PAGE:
AACR 2013

 
 
 

Credit: AACR/Todd Buchanan

The AACR Annual Meeting 2013 took place April 6-10 in Washington, DC.

 

Burkitt lymphoma model helps explain chemoresistance

Jane Rosen, PhD Read Article
Published: 05/10/13

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Burkitt lymphoma
Credit: Ed Uthman

Researchers say they have created a model system that explains how hematologic tumors acquire resistance to front-line chemotherapies. The team developed an Eu-myc mouse model transplanted with human Burkitt lymphoma that overexpressed the myc oncogene (modified ex vivo with retroviral infection prior to transplantation). In this way, they created a high sensitivity to single-agent, front-line chemotherapy. The investigators hypothesized that this model would be . . . [Read Article]

Group creates mouse model of rare disease

Jen Smith Read Article
Published: 04/22/13

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Lab mouse

Researchers say they have developed a mouse model that can be used to study a rare hematologic malignancy—a mix of diffuse large B-cell lymphoma (DLBCL) and histiocytic sarcoma. Histiocytic sarcoma itself is a rare disorder that occurs as an isolated disease or in the context of other hematologic neoplasms. There are no known environmental or hereditary genetic factors that predispose patients to histiocytic sarcoma, and the pathology of the disease is not well understood. [Read Article]

Does beverage consumption impact lymphoma survival?

Jen Smith Read Article
Published: 04/19/13

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Coffee drink
Credit: Petr Kratochvil

A study of lymphoma patients in Southeast Asia suggests that drinking certain beverages could have an impact on survival. The results indicated that alcohol consumption was associated with decreased survival. But drinking coffee or black tea was associated with superior survival, at least among female lymphoma patients. Yin Leng Lee, of the National Cancer Center in Singapore, and her colleagues presented these findings in a poster at the AACR Annual Meeting 2013. [Read Article]

Pathway may be vital for TEL-AML1 leukemia

Jen Smith Read Article
Published: 04/18/13

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Posters at AACR 2013
Credit: AACR/Todd Buchanan

Preclinical research has revealed a signaling pathway that appears to be important for the maintenance of TEL-AML1 leukemia. The researchers showed that TEL-AML1 regulates STAT3 by increasing the activity of RAC1. And this activity is necessary for the expression of MYC. Furthermore, both TEL-AML1-positive human cell lines and primary human leukemia samples were highly sensitive to the STAT3 inhibitor S3I-201. Maurizio Mangolini, of the UCL Institute of Child Health in London . . . [Read Article]

Team identifies markers for risk stratification in PTCL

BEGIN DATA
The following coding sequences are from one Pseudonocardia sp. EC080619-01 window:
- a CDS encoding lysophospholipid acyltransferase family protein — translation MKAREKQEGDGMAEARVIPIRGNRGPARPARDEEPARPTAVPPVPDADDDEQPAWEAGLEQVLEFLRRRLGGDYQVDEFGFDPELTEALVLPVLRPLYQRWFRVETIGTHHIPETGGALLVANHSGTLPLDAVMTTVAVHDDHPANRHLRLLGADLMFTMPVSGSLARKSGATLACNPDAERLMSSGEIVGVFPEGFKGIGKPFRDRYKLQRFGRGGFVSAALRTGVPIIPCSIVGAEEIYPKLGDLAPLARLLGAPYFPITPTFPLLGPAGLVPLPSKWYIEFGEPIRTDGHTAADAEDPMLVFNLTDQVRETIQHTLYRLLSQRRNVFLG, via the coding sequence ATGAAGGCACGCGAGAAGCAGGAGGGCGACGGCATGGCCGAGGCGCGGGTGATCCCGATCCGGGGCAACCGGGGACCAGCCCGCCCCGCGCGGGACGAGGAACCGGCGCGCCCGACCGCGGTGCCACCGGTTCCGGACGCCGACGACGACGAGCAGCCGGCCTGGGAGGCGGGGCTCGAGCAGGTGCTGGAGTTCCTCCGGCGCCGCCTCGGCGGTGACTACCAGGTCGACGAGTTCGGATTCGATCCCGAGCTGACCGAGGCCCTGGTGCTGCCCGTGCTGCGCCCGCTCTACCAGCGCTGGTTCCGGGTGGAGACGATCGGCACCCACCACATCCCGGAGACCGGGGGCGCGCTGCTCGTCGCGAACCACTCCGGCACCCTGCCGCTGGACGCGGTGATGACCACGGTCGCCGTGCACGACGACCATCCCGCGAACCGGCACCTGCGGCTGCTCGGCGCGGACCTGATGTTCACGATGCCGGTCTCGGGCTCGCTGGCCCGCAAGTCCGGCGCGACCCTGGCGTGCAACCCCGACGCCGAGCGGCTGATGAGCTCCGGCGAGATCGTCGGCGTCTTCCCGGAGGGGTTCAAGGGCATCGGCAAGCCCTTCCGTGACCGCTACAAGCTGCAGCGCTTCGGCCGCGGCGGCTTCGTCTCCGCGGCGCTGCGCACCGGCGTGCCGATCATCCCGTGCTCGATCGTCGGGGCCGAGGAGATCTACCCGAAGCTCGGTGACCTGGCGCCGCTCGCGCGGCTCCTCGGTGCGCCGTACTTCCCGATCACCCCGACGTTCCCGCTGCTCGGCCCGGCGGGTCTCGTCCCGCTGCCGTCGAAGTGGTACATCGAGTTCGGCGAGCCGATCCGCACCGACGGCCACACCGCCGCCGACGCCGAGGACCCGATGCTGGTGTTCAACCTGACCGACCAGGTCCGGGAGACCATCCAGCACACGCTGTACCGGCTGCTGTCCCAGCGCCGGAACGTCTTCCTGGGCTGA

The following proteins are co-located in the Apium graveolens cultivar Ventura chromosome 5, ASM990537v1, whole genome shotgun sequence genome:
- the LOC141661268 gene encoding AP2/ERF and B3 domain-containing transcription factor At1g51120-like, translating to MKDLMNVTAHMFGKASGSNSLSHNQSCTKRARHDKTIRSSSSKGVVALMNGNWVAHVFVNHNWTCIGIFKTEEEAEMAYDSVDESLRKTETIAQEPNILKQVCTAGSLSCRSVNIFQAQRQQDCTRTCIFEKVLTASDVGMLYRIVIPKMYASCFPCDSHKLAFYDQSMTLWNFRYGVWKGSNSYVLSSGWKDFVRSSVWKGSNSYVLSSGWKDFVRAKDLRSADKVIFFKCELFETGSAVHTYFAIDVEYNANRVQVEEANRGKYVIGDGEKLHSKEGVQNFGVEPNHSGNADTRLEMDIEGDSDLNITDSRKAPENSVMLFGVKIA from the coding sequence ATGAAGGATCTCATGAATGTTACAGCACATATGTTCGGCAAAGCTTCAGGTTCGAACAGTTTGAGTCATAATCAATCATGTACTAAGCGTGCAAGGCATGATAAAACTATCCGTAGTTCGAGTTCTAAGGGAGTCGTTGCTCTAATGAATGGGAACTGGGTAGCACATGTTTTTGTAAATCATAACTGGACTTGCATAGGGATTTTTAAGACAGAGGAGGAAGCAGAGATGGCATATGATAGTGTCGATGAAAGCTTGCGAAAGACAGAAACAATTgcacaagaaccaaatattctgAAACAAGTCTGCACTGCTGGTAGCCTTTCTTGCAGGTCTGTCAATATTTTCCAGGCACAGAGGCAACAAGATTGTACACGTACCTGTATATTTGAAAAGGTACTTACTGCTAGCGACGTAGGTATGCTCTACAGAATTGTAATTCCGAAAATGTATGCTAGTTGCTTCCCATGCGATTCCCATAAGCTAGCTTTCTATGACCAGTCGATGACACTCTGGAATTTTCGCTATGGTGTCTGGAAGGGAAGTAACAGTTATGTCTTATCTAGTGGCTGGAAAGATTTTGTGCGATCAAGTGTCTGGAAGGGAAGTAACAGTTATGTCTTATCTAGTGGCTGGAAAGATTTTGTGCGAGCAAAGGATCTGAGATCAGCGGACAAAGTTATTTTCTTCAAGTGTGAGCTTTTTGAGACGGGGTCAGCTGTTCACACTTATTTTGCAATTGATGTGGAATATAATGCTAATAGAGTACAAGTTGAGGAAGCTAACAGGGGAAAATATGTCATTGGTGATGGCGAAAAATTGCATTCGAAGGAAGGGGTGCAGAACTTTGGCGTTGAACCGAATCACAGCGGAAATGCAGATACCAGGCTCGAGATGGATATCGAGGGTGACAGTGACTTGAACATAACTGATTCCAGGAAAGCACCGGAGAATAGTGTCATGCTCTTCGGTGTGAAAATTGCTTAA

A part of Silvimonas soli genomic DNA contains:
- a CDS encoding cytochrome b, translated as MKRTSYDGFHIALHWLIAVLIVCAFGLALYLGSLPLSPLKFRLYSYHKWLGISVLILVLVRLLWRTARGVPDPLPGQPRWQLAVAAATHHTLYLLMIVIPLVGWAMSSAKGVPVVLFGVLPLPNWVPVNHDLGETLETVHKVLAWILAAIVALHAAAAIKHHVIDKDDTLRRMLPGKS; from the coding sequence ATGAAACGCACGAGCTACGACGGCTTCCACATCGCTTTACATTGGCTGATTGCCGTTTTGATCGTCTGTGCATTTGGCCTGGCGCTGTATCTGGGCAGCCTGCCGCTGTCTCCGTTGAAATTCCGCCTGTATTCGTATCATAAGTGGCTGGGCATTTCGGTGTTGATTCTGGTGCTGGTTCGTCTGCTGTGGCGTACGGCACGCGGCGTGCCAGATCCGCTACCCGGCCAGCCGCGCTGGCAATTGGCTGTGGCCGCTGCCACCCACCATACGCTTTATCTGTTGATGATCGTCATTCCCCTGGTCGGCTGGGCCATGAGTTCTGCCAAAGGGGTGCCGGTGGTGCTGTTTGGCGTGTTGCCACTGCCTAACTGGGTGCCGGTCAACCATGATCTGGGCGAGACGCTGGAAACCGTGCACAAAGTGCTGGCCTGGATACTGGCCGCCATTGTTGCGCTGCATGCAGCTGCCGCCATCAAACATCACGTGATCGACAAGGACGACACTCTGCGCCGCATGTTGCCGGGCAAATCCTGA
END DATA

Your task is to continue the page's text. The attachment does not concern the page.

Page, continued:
Jen Smith Read Article
Published: 04/17/13

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Attendees at AACR 2013
Credit: AACR/Todd Buchanan

Two gene rearrangements can be used to assess risk in patients with peripheral T-cell lymphoma (PTCL), according to research presented at the AACR Annual Meeting 2013. Investigators found that one of these translocations—involving the DUSP22 locus on 6p25.3—was associated with a favorable prognosis and a 5-year survival rate of 100%. The other translocation—involving TP63 on 3q28—was associated with a very poor prognosis and a 5-year survival rate of 11%. [Read Article]

Getting around p53 inhibition/deletion

HT Staff Read Article
Published: 04/17/13

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Lab mouse

Researchers have found evidence to suggest that, when the tumor suppressor p53 is inactivated or absent, the genes p63 and p73 can fill in to identify and destroy cancer cells. That is, if the genes can be protected from themselves. The investigators noted that tumor suppression—the family business of p53, p63, and p73—is undermined from within by the split personalities of p63 and p73. Each of these genes produces protein forms that not only block the work of the other 2 genes but . . . [Read Article]

Combo delivers one-two punch to AML cells

Jen Smith Read Article
Published: 04/16/13

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Credit: AACR/Phil McCarten

Results of preclinical research have shown that combining dichloroacetate (DCA) and arsenic trioxide (ATO) can cause significantly more damage to acute myeloid leukemia (AML) cells than either drug alone. The researchers found that delivering the 2 agents concurrently successfully induced apoptosis in 3 AML cell lines. And pretreating the cells with DCA before introducing ATO further increased apoptosis by increasing the loss of mitochondrial membrane potential.  [Read Article]

Ibrutinib appears effective regardless of 17p status

HT Staff Read Article
Published: 04/16/13

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Session at AACR 2013
Credit: AACR/Todd Buchanan